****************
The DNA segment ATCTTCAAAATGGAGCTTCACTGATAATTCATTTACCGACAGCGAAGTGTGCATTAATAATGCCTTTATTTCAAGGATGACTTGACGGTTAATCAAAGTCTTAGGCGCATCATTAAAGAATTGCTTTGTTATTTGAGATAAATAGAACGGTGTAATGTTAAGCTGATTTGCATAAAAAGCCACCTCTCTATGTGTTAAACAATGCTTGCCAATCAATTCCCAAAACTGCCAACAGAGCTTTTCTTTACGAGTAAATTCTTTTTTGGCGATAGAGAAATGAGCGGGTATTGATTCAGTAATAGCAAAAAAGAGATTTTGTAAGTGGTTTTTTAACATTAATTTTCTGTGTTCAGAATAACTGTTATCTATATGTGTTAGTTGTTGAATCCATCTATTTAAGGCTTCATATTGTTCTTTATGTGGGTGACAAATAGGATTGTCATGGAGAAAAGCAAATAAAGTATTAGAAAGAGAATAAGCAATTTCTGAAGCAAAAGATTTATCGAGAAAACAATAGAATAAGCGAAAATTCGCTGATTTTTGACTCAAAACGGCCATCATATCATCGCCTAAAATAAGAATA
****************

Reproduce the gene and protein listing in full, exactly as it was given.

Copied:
The DNA segment ATCTTCAAAATGGAGCTTCACTGATAATTCATTTACCGACAGCGAAGTGTGCATTAATAATGCCTTTATTTCAAGGATGACTTGACGGTTAATCAAAGTCTTAGGCGCATCATTAAAGAATTGCTTTGTTATTTGAGATAAATAGAACGGTGTAATGTTAAGCTGATTTGCATAAAAAGCCACCTCTCTATGTGTTAAACAATGCTTGCCAATCAATTCCCAAAACTGCCAACAGAGCTTTTCTTTACGAGTAAATTCTTTTTTGGCGATAGAGAAATGAGCGGGTATTGATTCAGTAATAGCAAAAAAGAGATTTTGTAAGTGGTTTTTTAACATTAATTTTCTGTGTTCAGAATAACTGTTATCTATATGTGTTAGTTGTTGAATCCATCTATTTAAGGCTTCATATTGTTCTTTATGTGGGTGACAAATAGGATTGTCATGGAGAAAAGCAAATAAAGTATTAGAAAGAGAATAAGCAATTTCTGAAGCAAAAGATTTATCGAGAAAACAATAGAATAAGCGAAAATTCGCTGATTTTTGACTCAAAACGGCCATCATATCATCGCCTAAAATAAGAATA